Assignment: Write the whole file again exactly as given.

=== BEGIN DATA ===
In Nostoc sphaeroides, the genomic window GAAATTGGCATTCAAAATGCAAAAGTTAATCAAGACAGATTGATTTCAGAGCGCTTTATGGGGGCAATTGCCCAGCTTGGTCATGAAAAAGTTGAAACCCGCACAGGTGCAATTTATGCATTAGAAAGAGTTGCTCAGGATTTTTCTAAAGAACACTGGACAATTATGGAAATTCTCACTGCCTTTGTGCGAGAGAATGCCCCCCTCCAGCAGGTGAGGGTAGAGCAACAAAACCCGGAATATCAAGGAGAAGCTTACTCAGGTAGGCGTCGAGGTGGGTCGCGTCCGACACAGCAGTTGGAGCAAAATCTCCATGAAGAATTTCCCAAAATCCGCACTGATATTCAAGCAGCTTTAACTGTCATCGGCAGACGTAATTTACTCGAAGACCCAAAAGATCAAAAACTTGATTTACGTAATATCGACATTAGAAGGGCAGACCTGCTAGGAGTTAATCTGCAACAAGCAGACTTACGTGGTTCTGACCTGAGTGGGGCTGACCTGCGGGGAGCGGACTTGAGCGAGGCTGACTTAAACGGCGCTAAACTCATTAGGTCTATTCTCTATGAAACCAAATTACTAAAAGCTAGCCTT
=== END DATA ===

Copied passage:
In Nostoc sphaeroides, the genomic window GAAATTGGCATTCAAAATGCAAAAGTTAATCAAGACAGATTGATTTCAGAGCGCTTTATGGGGGCAATTGCCCAGCTTGGTCATGAAAAAGTTGAAACCCGCACAGGTGCAATTTATGCATTAGAAAGAGTTGCTCAGGATTTTTCTAAAGAACACTGGACAATTATGGAAATTCTCACTGCCTTTGTGCGAGAGAATGCCCCCCTCCAGCAGGTGAGGGTAGAGCAACAAAACCCGGAATATCAAGGAGAAGCTTACTCAGGTAGGCGTCGAGGTGGGTCGCGTCCGACACAGCAGTTGGAGCAAAATCTCCATGAAGAATTTCCCAAAATCCGCACTGATATTCAAGCAGCTTTAACTGTCATCGGCAGACGTAATTTACTCGAAGACCCAAAAGATCAAAAACTTGATTTACGTAATATCGACATTAGAAGGGCAGACCTGCTAGGAGTTAATCTGCAACAAGCAGACTTACGTGGTTCTGACCTGAGTGGGGCTGACCTGCGGGGAGCGGACTTGAGCGAGGCTGACTTAAACGGCGCTAAACTCATTAGGTCTATTCTCTATGAAACCAAATTACTAAAAGCTAGCCTT